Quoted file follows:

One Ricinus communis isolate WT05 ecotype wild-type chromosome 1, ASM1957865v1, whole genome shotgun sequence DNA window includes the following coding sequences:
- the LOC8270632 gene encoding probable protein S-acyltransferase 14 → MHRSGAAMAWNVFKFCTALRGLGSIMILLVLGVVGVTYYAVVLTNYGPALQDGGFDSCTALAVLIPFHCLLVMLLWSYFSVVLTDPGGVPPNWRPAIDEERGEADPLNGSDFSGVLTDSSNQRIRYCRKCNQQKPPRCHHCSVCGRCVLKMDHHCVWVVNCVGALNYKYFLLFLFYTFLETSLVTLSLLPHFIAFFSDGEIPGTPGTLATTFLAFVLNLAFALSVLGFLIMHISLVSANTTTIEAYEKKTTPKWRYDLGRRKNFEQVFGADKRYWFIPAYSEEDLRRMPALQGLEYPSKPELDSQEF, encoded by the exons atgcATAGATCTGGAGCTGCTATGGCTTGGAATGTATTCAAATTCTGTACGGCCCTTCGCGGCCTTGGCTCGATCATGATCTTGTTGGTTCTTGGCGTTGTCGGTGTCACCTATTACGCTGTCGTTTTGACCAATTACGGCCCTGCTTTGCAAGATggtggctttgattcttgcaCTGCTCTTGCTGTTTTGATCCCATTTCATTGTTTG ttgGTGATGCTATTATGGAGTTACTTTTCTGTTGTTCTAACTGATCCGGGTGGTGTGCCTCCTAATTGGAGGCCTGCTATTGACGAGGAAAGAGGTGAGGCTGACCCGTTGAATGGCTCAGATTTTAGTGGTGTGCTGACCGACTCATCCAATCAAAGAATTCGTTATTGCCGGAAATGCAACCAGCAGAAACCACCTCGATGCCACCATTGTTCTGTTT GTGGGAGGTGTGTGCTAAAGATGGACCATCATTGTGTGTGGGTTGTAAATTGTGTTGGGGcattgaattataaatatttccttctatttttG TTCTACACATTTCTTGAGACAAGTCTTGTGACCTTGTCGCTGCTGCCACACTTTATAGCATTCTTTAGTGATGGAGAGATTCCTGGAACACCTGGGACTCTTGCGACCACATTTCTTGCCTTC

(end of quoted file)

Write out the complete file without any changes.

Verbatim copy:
One Ricinus communis isolate WT05 ecotype wild-type chromosome 1, ASM1957865v1, whole genome shotgun sequence DNA window includes the following coding sequences:
- the LOC8270632 gene encoding probable protein S-acyltransferase 14 → MHRSGAAMAWNVFKFCTALRGLGSIMILLVLGVVGVTYYAVVLTNYGPALQDGGFDSCTALAVLIPFHCLLVMLLWSYFSVVLTDPGGVPPNWRPAIDEERGEADPLNGSDFSGVLTDSSNQRIRYCRKCNQQKPPRCHHCSVCGRCVLKMDHHCVWVVNCVGALNYKYFLLFLFYTFLETSLVTLSLLPHFIAFFSDGEIPGTPGTLATTFLAFVLNLAFALSVLGFLIMHISLVSANTTTIEAYEKKTTPKWRYDLGRRKNFEQVFGADKRYWFIPAYSEEDLRRMPALQGLEYPSKPELDSQEF, encoded by the exons atgcATAGATCTGGAGCTGCTATGGCTTGGAATGTATTCAAATTCTGTACGGCCCTTCGCGGCCTTGGCTCGATCATGATCTTGTTGGTTCTTGGCGTTGTCGGTGTCACCTATTACGCTGTCGTTTTGACCAATTACGGCCCTGCTTTGCAAGATggtggctttgattcttgcaCTGCTCTTGCTGTTTTGATCCCATTTCATTGTTTG ttgGTGATGCTATTATGGAGTTACTTTTCTGTTGTTCTAACTGATCCGGGTGGTGTGCCTCCTAATTGGAGGCCTGCTATTGACGAGGAAAGAGGTGAGGCTGACCCGTTGAATGGCTCAGATTTTAGTGGTGTGCTGACCGACTCATCCAATCAAAGAATTCGTTATTGCCGGAAATGCAACCAGCAGAAACCACCTCGATGCCACCATTGTTCTGTTT GTGGGAGGTGTGTGCTAAAGATGGACCATCATTGTGTGTGGGTTGTAAATTGTGTTGGGGcattgaattataaatatttccttctatttttG TTCTACACATTTCTTGAGACAAGTCTTGTGACCTTGTCGCTGCTGCCACACTTTATAGCATTCTTTAGTGATGGAGAGATTCCTGGAACACCTGGGACTCTTGCGACCACATTTCTTGCCTTC